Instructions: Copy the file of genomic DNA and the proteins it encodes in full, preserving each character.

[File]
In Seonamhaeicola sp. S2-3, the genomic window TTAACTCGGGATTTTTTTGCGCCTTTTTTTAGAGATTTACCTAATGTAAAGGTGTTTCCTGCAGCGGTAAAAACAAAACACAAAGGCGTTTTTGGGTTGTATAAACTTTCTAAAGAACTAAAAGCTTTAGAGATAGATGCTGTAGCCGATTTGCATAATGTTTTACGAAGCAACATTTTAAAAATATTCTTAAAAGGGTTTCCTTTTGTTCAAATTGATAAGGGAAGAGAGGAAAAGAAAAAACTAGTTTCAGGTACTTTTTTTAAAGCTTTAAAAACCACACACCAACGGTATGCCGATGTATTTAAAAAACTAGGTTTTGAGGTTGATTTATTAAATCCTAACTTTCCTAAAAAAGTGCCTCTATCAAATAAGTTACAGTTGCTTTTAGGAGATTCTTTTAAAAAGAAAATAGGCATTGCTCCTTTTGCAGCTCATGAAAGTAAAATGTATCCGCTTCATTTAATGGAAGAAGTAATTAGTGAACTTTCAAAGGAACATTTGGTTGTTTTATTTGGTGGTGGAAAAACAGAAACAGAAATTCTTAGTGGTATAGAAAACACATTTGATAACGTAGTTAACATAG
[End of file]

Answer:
In Seonamhaeicola sp. S2-3, the genomic window TTAACTCGGGATTTTTTTGCGCCTTTTTTTAGAGATTTACCTAATGTAAAGGTGTTTCCTGCAGCGGTAAAAACAAAACACAAAGGCGTTTTTGGGTTGTATAAACTTTCTAAAGAACTAAAAGCTTTAGAGATAGATGCTGTAGCCGATTTGCATAATGTTTTACGAAGCAACATTTTAAAAATATTCTTAAAAGGGTTTCCTTTTGTTCAAATTGATAAGGGAAGAGAGGAAAAGAAAAAACTAGTTTCAGGTACTTTTTTTAAAGCTTTAAAAACCACACACCAACGGTATGCCGATGTATTTAAAAAACTAGGTTTTGAGGTTGATTTATTAAATCCTAACTTTCCTAAAAAAGTGCCTCTATCAAATAAGTTACAGTTGCTTTTAGGAGATTCTTTTAAAAAGAAAATAGGCATTGCTCCTTTTGCAGCTCATGAAAGTAAAATGTATCCGCTTCATTTAATGGAAGAAGTAATTAGTGAACTTTCAAAGGAACATTTGGTTGTTTTATTTGGTGGTGGAAAAACAGAAACAGAAATTCTTAGTGGTATAGAAAACACATTTGATAACGTAGTTAACATAG